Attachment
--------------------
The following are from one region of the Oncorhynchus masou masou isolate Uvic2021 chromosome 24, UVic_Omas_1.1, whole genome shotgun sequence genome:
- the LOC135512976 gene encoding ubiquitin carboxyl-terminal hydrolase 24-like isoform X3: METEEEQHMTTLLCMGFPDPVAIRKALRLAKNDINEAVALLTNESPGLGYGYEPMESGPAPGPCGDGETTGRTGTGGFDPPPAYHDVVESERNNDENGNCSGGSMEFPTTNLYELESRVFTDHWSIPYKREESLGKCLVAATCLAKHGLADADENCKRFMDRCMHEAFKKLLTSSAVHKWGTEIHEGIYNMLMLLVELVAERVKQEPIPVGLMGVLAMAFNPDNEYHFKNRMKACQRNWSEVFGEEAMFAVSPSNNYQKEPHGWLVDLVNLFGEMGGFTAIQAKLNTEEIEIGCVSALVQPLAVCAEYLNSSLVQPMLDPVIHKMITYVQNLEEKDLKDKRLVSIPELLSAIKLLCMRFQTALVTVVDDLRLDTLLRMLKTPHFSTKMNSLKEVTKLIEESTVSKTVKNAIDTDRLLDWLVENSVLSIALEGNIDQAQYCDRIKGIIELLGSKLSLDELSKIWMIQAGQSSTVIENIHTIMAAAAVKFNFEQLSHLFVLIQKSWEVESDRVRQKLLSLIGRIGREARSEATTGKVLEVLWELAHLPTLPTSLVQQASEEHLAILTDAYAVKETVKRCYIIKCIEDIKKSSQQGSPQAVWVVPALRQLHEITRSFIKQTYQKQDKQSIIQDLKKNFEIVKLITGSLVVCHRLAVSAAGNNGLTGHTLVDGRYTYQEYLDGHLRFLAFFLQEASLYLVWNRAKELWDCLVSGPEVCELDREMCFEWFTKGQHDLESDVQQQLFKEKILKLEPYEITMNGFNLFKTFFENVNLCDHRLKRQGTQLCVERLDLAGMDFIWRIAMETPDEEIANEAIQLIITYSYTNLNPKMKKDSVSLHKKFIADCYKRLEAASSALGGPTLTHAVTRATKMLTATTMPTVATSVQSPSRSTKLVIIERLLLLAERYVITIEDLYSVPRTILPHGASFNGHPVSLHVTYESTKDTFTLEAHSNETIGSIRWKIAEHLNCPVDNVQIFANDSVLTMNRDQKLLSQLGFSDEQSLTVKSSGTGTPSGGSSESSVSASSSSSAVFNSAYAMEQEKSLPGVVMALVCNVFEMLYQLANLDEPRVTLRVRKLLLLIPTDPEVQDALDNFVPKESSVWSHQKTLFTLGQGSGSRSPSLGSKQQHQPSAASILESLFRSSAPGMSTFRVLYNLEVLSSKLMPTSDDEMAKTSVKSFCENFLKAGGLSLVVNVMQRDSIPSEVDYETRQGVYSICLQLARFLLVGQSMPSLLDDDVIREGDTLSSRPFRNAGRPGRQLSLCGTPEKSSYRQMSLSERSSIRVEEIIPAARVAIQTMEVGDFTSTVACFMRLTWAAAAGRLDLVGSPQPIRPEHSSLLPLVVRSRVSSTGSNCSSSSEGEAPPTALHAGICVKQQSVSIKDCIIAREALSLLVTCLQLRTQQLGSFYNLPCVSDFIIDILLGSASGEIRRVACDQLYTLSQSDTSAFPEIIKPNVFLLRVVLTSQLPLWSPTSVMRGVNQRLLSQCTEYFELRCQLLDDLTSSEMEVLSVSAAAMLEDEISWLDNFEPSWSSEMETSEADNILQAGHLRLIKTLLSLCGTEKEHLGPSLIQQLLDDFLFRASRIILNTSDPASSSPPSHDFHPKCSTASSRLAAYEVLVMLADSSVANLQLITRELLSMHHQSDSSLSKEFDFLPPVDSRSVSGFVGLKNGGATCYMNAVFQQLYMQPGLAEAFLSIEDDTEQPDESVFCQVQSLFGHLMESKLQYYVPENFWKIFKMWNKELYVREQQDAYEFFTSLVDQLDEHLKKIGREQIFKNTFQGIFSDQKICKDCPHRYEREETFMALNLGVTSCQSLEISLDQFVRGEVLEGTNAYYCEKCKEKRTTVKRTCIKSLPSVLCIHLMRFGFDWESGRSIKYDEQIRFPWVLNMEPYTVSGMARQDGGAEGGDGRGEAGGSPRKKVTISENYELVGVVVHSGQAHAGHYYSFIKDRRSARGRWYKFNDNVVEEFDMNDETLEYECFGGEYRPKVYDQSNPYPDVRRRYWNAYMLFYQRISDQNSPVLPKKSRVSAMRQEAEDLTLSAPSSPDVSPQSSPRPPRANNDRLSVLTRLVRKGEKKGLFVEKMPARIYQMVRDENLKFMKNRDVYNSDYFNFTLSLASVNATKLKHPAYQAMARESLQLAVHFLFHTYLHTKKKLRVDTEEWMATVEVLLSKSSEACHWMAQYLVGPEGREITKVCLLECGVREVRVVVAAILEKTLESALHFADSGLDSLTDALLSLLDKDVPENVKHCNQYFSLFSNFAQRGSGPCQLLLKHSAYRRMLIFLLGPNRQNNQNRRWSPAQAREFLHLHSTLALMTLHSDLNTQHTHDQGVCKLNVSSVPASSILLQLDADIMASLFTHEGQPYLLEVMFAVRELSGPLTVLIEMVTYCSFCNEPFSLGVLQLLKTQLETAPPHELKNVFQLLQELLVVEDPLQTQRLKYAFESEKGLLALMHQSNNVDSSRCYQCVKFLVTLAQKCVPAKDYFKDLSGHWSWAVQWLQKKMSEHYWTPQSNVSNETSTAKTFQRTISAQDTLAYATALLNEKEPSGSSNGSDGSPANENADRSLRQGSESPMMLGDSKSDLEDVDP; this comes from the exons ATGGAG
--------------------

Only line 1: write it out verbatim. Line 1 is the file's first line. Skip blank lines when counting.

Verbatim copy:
The following are from one region of the Oncorhynchus masou masou isolate Uvic2021 chromosome 24, UVic_Omas_1.1, whole genome shotgun sequence genome: